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The poet Nerijus Cibulskas is an author of two poetry books: Nutrinami [Erasables] and Archeologija [Archeology]. His poetry is calm and thoughtful, yet full of internal tensions; it often conveys elements of landscape and images of our surroundings. His lyricism hews closely to the Scandinavian tradition. Archeologija, according to the publisher, deals with “contemporary experiences, hidden beneath a painterly layer of images.” It has a quiet surface whose figurative language hides depth and emotion. Cibulskas is a master of metaphor and simile, subtly conveying internal experience and the relationship between humans and nature.

reflections on belonging

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by Erika Urbelevič

Nerijus Cibulskas review 02Nerijus Cibulskas. Archeologija: eilėraščiai, Vilnius: Lietuvos rašytojų sąjungos leidykla, 2016, 72 p.

Young poets frequently feel the responsibility to rebel. They do not write like the older generation of poets, they break the form of the poem, and their creative work is an amplified mouthpiece of their position. Recently, however, a curious tendency has been observed in Lithuania: young poets are seemingly looking to return to tradition in their own manner, and their bearing is calm and intelligent. The young poet Nerijus Cibulskas, whose poetry has already brought him prizes and has been reviewed in the cultural press, is one of them.

He entered the field of Lithuanian poetry with calm and assurance. His collection Nutrinami (2012; Erasable) won the First Book competition, and Archeologija (Archaeology) was published in 2016 and won the Young Yotvingian Prize for its author. Cibulskas’s age was not a spoke in the wheel: like other poets of his generation, such as Vytautas Stankus or Ernestas Noreika, he dispenses with teen revolt, stormy manifestos, screaming poetry, or too-modern writing styles. The poetry of the young is thought-out, accurate, and tidy; it would seem that at times it is more traditional than the poems by the poets of the middle generation. This difference could be probably explained by the cultural turning point that took place after the re-establishment of independence.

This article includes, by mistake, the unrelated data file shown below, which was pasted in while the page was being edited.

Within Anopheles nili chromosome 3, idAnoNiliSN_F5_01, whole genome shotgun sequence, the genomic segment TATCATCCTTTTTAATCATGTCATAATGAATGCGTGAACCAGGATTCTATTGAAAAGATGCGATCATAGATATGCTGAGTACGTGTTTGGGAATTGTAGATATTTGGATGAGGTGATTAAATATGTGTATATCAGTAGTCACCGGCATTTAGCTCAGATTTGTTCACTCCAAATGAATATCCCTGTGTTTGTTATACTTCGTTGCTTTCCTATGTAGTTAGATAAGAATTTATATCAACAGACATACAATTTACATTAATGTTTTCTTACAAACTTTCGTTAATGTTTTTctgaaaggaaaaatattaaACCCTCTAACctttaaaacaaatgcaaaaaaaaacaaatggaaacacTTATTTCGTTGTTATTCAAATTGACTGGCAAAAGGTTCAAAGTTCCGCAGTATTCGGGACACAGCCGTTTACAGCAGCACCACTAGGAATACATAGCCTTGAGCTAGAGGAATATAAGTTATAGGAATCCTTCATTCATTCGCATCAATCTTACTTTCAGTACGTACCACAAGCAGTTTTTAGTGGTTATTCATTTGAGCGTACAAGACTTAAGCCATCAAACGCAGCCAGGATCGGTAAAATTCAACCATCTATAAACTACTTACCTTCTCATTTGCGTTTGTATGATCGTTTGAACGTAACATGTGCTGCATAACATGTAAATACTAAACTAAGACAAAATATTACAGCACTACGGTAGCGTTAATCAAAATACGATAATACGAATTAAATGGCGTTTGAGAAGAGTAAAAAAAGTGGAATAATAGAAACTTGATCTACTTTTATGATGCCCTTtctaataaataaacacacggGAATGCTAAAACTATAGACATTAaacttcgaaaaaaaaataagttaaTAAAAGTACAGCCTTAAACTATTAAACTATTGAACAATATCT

Aidas Marčėnas, Gintaras Grajauskas, and Sigitas Parulskis, the poets of the middle generation, were all born in Soviet times. Most of the artists had themes imposed on them, and their creative freedom was curtailed by various restrictions.  When Lithuania recovered its freedom, artists could experiment, change the collective understanding of the individual, and bring suppressed personal experiences, hunches, and individuality back to the center of the poem. The work and demeanor of the poets of the middle generation are somewhat rebellious and are inseparable from the moods present in a Lithuania being liberated. After the re-establishment of independence, the revolt in their work transformed into an unwillingness to declare manifestos or to belong to one group of poets or another. The poets of the middle generation even dislike being attributed to a generation—they are lone wolves, individual artists.

Among the young, born during or after the fight for independence in Lithuania, the feeling of community is more common.  Their eyes are turned toward the West. They travel, look at the world with eyes wide open, and try to understand themselves and find their place in it. The emerging young generation of poets has absorbed the theme of individualism from their older colleagues, but they do not need the underlying subtext of rebellion. It has been replaced by other themes and other ways of writing. For instance, Nerijus Cibulskas does not rely purely on an impulse or the feeling of the moment: he is concerned about the form of a poem.  His work is a secret spot with tiny drawers where he puts words, thus “tidying up” a poem and attributing each word with a specific place.  Precise and serious, even, I would say, mature themes come as a surprise. The theme of death, popular among the young, is also absent: the “dark” side of Cibulskas’s poetry shows up through the motifs of night, dreams, winter, and especially anxiety.